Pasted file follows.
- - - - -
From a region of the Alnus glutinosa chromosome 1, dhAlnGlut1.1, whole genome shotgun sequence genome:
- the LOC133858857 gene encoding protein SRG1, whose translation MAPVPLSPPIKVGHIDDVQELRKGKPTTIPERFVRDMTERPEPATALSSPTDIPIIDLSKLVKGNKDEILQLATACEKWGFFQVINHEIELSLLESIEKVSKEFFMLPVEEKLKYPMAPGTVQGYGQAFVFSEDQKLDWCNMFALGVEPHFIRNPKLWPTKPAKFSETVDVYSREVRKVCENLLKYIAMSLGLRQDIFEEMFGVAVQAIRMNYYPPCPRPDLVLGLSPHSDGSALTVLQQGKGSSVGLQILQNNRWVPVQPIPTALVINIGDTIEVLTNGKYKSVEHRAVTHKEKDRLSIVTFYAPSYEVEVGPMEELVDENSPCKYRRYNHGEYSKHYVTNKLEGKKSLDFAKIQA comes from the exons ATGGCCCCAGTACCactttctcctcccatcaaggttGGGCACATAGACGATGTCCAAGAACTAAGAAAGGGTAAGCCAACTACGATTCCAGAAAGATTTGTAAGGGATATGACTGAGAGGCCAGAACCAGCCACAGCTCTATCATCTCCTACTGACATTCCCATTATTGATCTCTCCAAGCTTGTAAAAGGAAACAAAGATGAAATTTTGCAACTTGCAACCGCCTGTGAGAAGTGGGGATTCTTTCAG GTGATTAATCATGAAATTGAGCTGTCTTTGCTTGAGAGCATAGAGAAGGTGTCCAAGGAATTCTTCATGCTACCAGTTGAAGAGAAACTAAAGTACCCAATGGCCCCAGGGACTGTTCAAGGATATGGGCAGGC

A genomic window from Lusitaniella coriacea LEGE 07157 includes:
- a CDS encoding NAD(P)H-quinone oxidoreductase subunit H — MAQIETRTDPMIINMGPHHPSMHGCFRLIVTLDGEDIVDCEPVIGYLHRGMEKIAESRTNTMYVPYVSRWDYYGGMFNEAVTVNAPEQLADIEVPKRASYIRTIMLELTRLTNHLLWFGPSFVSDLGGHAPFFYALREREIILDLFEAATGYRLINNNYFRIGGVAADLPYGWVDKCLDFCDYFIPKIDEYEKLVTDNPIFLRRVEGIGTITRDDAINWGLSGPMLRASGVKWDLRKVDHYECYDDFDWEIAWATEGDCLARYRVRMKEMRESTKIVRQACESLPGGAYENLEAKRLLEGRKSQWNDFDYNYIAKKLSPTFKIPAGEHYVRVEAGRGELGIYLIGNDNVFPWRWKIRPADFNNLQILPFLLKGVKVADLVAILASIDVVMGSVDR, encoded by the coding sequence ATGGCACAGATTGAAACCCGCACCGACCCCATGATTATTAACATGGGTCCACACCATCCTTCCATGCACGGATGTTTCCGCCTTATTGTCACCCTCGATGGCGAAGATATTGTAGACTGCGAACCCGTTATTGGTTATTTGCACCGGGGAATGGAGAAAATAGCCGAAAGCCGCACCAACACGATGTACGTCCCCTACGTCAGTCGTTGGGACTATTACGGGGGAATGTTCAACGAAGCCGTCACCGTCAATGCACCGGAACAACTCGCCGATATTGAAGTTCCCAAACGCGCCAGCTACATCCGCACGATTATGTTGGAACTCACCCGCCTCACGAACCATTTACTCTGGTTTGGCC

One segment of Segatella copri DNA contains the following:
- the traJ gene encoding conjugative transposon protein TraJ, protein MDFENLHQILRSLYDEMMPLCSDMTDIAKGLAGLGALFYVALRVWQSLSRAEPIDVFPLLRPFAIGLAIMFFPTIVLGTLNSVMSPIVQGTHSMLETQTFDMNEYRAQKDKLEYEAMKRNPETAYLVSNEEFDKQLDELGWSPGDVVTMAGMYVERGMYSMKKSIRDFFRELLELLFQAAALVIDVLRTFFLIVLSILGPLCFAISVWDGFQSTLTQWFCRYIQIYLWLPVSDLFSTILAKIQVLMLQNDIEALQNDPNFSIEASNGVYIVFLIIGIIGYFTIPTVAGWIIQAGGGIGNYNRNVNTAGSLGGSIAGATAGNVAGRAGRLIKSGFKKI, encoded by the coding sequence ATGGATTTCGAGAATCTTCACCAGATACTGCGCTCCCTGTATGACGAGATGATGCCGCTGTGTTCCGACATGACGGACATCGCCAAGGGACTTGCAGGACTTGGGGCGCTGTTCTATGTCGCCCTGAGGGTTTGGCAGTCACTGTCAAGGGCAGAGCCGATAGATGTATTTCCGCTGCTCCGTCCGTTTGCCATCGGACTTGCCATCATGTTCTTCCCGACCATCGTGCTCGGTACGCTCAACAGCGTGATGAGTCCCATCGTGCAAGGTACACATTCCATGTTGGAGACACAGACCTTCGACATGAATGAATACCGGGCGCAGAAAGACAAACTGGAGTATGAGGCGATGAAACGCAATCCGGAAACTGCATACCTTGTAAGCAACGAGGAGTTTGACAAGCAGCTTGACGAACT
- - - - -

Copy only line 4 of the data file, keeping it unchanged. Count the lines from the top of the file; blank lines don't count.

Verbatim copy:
- a CDS encoding NAD(P)H-quinone oxidoreductase subunit H — MAQIETRTDPMIINMGPHHPSMHGCFRLIVTLDGEDIVDCEPVIGYLHRGMEKIAESRTNTMYVPYVSRWDYYGGMFNEAVTVNAPEQLADIEVPKRASYIRTIMLELTRLTNHLLWFGPSFVSDLGGHAPFFYALREREIILDLFEAATGYRLINNNYFRIGGVAADLPYGWVDKCLDFCDYFIPKIDEYEKLVTDNPIFLRRVEGIGTITRDDAINWGLSGPMLRASGVKWDLRKVDHYECYDDFDWEIAWATEGDCLARYRVRMKEMRESTKIVRQACESLPGGAYENLEAKRLLEGRKSQWNDFDYNYIAKKLSPTFKIPAGEHYVRVEAGRGELGIYLIGNDNVFPWRWKIRPADFNNLQILPFLLKGVKVADLVAILASIDVVMGSVDR, encoded by the coding sequence ATGGCACAGATTGAAACCCGCACCGACCCCATGATTATTAACATGGGTCCACACCATCCTTCCATGCACGGATGTTTCCGCCTTATTGTCACCCTCGATGGCGAAGATATTGTAGACTGCGAACCCGTTATTGGTTATTTGCACCGGGGAATGGAGAAAATAGCCGAAAGCCGCACCAACACGATGTACGTCCCCTACGTCAGTCGTTGGGACTATTACGGGGGAATGTTCAACGAAGCCGTCACCGTCAATGCACCGGAACAACTCGCCGATATTGAAGTTCCCAAACGCGCCAGCTACATCCGCACGATTATGTTGGAACTCACCCGCCTCACGAACCATTTACTCTGGTTTGGCC